A UN Arms Trade Treaty, if passed, would set standards of conventional small arms and the export, import and transfer of these weapons. Supporters of the Treaty claim that there are enormous gaps in the control and the export of small arms and arms dealers and brokers exploit these loopholes in an effort to sell weapons to customers abroad. Additionally, supporters of the Treaty claim that these export control gaps are exploitable and there is a need to address this. The Treaty would establish set guidelines for the export of small arms that nations would be obliged to follow as established by the UN.
Signatories to the UN Arms Trade Treaty would continue to negotiate their own arms export agreements. However, each nation would need to evaluate how the export deal meets the standards agreed upon in the new Treaty. Governments would be required to notify the UN in writing prior to the transfer of any small arms. Supporters of an approach to address global loopholes in arms controls mechanisms argue that arms dealers and brokers are adept at manipulation for their own gains.
Since the end of the Cold War, the international system has been flooded with Soviet era weapons from Eastern Europe that arms traffickers have been able to export abroad from Sub-Saharan Africa to the Balkans. Arms dealers trafficking in small arms have been able to exploit arms embargoes by simply falsifying end-user certificates (EUC). A UN Treaty would attempt to address these loopholes. In order to ship lethal weapons an EUC must be provided to prove that the weapons are not simply being transferred from one buyer to another.
Despite the positive effects of any final Treaty, it is likely to face an uphill battle due to U.S. domestic opposition, in particular, from the National Rifle Association and other Second Amendment advocates. In arguing against this international initiative, the NRA argues, “The NRA has been engaged at the United Nations and elsewhere internationally in response to anti-small arms initiatives for over 14 years. In most cases, agendas for the elimination of private ownership of firearms are disguised as calls for international arms control to stem the flow of illicit military weapons.”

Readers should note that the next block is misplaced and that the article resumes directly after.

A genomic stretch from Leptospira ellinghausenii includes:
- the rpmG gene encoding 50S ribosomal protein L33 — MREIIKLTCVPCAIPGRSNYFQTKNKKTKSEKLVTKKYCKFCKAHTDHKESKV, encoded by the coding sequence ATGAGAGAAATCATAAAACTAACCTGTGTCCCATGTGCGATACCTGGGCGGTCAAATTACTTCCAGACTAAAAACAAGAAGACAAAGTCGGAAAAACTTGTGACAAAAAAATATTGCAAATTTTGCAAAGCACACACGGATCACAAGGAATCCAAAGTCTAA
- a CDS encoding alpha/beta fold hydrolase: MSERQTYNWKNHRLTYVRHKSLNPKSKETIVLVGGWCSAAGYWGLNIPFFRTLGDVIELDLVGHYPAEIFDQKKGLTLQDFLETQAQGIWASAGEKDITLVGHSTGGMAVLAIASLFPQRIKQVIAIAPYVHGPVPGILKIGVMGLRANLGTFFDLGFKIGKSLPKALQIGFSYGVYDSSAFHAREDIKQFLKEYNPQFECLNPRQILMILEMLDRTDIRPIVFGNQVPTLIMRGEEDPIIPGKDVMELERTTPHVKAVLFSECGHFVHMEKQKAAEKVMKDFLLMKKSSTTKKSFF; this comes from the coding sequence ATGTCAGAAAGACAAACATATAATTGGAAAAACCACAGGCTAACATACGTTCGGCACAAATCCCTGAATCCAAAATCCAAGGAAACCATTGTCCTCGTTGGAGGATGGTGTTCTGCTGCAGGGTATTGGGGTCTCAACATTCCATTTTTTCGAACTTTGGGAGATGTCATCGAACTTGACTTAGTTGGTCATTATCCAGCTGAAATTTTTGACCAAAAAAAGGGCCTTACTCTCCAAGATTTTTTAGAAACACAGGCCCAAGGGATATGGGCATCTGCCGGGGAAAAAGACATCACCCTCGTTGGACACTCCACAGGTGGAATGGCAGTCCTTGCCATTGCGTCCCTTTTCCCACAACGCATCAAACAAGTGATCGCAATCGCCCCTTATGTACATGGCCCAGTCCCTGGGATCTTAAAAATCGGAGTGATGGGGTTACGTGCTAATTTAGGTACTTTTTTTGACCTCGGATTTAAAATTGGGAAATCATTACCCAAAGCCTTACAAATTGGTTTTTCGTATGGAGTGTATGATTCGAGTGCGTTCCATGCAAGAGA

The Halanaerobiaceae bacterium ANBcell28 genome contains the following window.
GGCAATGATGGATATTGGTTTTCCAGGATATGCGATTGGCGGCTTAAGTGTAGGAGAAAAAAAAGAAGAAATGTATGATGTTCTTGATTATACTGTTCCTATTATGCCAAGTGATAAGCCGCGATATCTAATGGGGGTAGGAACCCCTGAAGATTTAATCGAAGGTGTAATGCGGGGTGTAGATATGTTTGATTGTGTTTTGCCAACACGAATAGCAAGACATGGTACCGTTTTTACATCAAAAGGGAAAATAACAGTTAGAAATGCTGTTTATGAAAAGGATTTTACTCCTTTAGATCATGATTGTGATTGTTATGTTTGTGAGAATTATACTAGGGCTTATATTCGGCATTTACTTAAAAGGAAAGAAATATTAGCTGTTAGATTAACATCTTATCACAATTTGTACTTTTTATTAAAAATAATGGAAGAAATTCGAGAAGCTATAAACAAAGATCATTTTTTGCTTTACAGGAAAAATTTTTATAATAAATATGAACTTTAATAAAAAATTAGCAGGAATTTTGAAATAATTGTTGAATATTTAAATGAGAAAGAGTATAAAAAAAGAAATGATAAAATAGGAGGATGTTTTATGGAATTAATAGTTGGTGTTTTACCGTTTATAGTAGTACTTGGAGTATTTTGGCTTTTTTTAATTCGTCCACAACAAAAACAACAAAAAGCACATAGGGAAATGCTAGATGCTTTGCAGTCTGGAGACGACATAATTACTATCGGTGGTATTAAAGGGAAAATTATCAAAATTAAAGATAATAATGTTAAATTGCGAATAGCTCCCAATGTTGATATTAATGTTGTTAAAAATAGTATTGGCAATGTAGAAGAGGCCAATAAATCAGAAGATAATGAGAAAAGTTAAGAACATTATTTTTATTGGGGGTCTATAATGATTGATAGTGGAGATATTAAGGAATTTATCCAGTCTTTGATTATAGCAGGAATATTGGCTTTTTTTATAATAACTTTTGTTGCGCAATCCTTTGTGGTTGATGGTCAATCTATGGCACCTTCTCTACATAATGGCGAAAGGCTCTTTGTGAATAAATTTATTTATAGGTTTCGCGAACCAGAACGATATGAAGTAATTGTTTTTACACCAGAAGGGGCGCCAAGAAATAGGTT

A UN Treaty would leave efforts to legislate domestic ownership of firearms largely in the purview of member states. In particular, the UN would not address oversight of the thousands of gun shops here in the U.S. Furthermore, the UN Office for Disarmament Affairs argues, “Secretary-General Ban Ki-moon has identified as a ‘recurring problem’ the absence of a normative framework for all states to guide decisions regarding arms transfers. He underlined that regional examples of such agreed standards have proven useful in preventing the transfer of arms to areas of conflict or repressive governments.”
Arguments by the NRA and other Second Amendment enthusiasts are perhaps disingenuous. They have been able to manufacture the belief that UN efforts to monitor the traffic of firearms abroad is an attempt to regulate domestic ownership of firearms in the United States, although they are aware that the UN does not have a mandate over domestic U.S. laws concerning firearms. Debate over any final UN Treaty will inevitably culminate in just a debate. The Treaty faces an uphill battle in the U.S. Senate where Second Amendment supporters outnumber gun control advocates. Also, despite a change in official U.S. policy, it is not at all clear how far President Obama is willing to go in support of any Treaty. In order for it to pass the U.S. Senate Obama would have to spend a considerable amount of political capital, which at present, he might not be willing to do.